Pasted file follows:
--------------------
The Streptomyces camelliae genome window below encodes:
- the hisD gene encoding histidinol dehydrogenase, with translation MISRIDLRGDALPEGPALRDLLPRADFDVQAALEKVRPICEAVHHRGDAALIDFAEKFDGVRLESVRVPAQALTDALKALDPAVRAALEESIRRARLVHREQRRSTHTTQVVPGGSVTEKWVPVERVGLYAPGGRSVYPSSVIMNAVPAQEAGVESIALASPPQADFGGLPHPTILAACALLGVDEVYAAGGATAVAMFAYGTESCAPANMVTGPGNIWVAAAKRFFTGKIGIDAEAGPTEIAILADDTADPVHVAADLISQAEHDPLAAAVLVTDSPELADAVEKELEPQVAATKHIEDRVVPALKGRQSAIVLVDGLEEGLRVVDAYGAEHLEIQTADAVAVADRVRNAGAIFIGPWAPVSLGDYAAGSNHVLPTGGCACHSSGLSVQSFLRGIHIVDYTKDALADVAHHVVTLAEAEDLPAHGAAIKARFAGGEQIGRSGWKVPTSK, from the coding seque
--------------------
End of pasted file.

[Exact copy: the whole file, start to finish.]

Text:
The Streptomyces camelliae genome window below encodes:
- the hisD gene encoding histidinol dehydrogenase, with translation MISRIDLRGDALPEGPALRDLLPRADFDVQAALEKVRPICEAVHHRGDAALIDFAEKFDGVRLESVRVPAQALTDALKALDPAVRAALEESIRRARLVHREQRRSTHTTQVVPGGSVTEKWVPVERVGLYAPGGRSVYPSSVIMNAVPAQEAGVESIALASPPQADFGGLPHPTILAACALLGVDEVYAAGGATAVAMFAYGTESCAPANMVTGPGNIWVAAAKRFFTGKIGIDAEAGPTEIAILADDTADPVHVAADLISQAEHDPLAAAVLVTDSPELADAVEKELEPQVAATKHIEDRVVPALKGRQSAIVLVDGLEEGLRVVDAYGAEHLEIQTADAVAVADRVRNAGAIFIGPWAPVSLGDYAAGSNHVLPTGGCACHSSGLSVQSFLRGIHIVDYTKDALADVAHHVVTLAEAEDLPAHGAAIKARFAGGEQIGRSGWKVPTSK, from the coding seque